Establishing a Board of Directors for Your Nonprofit

The hands-on work performed a nonprofit is often seen as the driving force behind its cause. Whether stocking canned food at a pantry, walking a dog at a shelter or providing medical care for children in low income families, the tireless volunteer is what many people associate with these organizations and their impact on the community.

Equally important, however, is an effective board of directors – a governing body that keeps the organization focused on its mission and helps manage the business side of nonprofit work. Without an engaged and visionary board, a nonprofit can easily veer from its goals or lose control of its financial well-being.

The board of a nonprofit focuses on the organization’s strategy, mission and goals instead of its day-to-day operations. While members should be updated regularly on events and issues that arise, the actual work they perform addresses more high-level tasks and challenges. The board provides a touchstone for the organization’s staff when it gets so immersed in operations that the overall picture is difficult to see. By “righting the ship” in such instances, a board of directors helps the organization stay focused and stable.

The first step in establishing a board is to determine its structure, including size and scope of responsibilities. It is important that this structure addresses the needs of your organization, so several aspects of your nonprofit should be considered, including:

  • size, complexity and geographical range
  • fundraising needs
  • mission
  • maturity (how established your nonprofit is)
  • staff size and abilities

You might also consider establishing committees that address specific issues under the board’s jurisdiction such as finance, audit, fundraising or strategic planning. With larger nonprofits, some of these areas require more work than a board can handle on its own. In such a case, a committee performs some or all of those tasks and then brings results and decisions to the board of directors.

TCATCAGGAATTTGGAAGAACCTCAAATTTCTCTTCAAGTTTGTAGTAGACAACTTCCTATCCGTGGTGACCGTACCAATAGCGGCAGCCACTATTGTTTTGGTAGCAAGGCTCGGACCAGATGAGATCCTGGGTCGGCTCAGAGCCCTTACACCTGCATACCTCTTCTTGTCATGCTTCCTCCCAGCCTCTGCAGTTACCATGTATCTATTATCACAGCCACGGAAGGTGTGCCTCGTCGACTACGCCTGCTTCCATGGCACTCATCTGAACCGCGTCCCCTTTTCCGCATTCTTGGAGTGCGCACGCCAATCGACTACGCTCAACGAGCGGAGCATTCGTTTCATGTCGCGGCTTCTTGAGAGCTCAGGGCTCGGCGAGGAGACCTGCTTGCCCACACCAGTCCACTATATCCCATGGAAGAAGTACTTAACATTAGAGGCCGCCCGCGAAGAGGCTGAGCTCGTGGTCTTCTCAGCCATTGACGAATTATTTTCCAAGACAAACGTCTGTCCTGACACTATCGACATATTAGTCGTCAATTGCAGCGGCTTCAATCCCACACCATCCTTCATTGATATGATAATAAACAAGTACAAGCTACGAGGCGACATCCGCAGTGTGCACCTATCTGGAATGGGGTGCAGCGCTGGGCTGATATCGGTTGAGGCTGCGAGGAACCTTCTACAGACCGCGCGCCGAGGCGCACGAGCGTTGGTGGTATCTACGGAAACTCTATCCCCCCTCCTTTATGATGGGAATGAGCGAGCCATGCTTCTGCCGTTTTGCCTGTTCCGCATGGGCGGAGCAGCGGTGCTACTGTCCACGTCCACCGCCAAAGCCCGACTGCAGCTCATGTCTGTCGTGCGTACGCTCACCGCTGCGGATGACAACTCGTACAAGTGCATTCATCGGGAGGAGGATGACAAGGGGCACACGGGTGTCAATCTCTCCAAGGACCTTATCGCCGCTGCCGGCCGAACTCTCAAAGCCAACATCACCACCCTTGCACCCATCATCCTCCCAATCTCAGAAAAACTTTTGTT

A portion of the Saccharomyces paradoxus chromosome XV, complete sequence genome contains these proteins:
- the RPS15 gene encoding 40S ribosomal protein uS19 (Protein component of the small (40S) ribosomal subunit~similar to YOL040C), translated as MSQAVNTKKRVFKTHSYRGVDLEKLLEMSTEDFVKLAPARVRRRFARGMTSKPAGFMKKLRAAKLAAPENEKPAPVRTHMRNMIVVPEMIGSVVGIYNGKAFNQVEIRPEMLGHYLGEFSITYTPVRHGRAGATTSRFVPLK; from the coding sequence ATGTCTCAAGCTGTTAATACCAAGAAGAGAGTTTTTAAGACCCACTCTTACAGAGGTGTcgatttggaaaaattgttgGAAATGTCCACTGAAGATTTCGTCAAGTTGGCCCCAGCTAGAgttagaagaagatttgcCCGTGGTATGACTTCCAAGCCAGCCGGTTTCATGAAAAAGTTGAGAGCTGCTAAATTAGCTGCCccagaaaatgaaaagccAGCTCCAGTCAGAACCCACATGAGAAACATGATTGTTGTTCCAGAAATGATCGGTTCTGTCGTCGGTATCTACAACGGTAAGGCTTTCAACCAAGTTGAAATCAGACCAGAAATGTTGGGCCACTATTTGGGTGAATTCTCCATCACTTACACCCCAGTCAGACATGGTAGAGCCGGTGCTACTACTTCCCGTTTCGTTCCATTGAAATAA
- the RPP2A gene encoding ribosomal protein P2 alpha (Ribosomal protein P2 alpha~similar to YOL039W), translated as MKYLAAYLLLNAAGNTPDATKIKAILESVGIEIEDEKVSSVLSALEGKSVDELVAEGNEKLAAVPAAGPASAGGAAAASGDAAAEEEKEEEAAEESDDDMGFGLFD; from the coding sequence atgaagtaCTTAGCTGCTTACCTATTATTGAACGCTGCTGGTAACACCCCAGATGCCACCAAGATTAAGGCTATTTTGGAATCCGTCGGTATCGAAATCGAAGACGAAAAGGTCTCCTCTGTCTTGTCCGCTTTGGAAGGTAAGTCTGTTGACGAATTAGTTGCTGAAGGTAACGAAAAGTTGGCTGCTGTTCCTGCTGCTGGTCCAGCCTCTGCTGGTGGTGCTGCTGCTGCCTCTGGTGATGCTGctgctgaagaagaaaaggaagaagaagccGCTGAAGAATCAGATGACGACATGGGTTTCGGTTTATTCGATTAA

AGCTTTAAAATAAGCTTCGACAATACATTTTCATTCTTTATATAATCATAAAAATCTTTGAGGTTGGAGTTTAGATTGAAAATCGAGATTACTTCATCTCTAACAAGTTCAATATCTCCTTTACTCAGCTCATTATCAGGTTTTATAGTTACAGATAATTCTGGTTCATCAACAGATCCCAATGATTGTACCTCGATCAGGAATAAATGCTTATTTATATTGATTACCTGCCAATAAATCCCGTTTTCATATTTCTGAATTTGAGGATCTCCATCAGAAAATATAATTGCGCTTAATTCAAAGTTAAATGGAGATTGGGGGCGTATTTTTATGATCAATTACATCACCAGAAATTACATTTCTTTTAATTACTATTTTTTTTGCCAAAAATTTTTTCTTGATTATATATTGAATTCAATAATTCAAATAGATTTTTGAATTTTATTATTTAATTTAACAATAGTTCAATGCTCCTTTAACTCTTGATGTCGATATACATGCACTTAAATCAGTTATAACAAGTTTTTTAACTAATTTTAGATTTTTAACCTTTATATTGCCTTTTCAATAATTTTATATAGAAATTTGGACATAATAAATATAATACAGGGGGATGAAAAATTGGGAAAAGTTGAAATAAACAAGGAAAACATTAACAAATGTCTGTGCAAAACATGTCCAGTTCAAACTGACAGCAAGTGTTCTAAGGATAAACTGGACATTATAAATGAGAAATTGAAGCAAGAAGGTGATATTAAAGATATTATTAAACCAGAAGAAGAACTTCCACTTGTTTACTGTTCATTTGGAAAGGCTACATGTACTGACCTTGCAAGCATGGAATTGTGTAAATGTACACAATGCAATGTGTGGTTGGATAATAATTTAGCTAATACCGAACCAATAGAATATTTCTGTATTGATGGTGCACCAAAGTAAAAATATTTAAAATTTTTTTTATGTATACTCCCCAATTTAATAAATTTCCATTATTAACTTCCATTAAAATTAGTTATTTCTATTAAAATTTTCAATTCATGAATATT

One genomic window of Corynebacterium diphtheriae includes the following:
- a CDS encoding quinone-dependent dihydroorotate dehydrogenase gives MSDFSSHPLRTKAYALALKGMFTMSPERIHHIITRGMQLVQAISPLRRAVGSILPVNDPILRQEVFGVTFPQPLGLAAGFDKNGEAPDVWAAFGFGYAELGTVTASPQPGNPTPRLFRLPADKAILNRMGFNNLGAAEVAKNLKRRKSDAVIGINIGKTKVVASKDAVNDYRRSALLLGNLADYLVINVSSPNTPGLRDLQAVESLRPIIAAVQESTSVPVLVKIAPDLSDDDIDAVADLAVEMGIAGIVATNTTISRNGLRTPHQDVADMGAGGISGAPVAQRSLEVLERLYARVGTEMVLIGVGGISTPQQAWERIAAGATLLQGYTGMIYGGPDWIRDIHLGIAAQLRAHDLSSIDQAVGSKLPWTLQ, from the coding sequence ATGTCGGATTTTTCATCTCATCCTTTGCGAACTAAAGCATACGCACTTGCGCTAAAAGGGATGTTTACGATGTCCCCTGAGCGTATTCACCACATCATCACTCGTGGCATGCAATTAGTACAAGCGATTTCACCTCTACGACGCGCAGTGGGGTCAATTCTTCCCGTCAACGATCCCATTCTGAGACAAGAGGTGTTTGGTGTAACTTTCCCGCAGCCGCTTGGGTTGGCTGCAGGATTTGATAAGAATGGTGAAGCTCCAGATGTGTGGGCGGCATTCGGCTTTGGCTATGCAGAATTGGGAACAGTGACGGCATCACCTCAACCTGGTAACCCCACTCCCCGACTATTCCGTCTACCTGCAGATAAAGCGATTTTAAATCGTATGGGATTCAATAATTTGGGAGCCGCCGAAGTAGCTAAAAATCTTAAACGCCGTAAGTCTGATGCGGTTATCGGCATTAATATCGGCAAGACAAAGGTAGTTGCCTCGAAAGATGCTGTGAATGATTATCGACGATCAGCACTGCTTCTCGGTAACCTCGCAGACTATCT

Once you’ve decided upon the size and roles of your board, choose people to serve as members. They should possess skills suited to the functions they’ll perform – a CPA to serve as treasurer, a human resources professional to oversee employment matters, etc. You should also consider the level of passion they have for your cause; board members should be emotionally invested in the work your nonprofit performs for its constituents.

Board members must be financially independent of the organization. For example, they should not receive compensation from the nonprofit as an employee or officer. Additionally, if a board member is an independent contractor that works with the nonprofit, there are also restrictions on how much he or she can be paid for work performed. Additionally, make sure they are aware of and can attend scheduled meetings (most experts suggest at least four meetings per year at regular intervals).

Finally, establish policies for your board to make sure the work they do is in compliance with applicable laws and regulations. The National Council of Nonprofits recommends having these in place for conflict of interest, public whistleblower protection, written document retention/destruction, gift acceptance and several other areas of concern. (These are also highlighted on IRS Form 990.)

A strong and capable board is an essential contributor to a nonprofit’s success. By carefully planning and creating your board to suit your organization, you’ll be better able to help those in need for many years to come.

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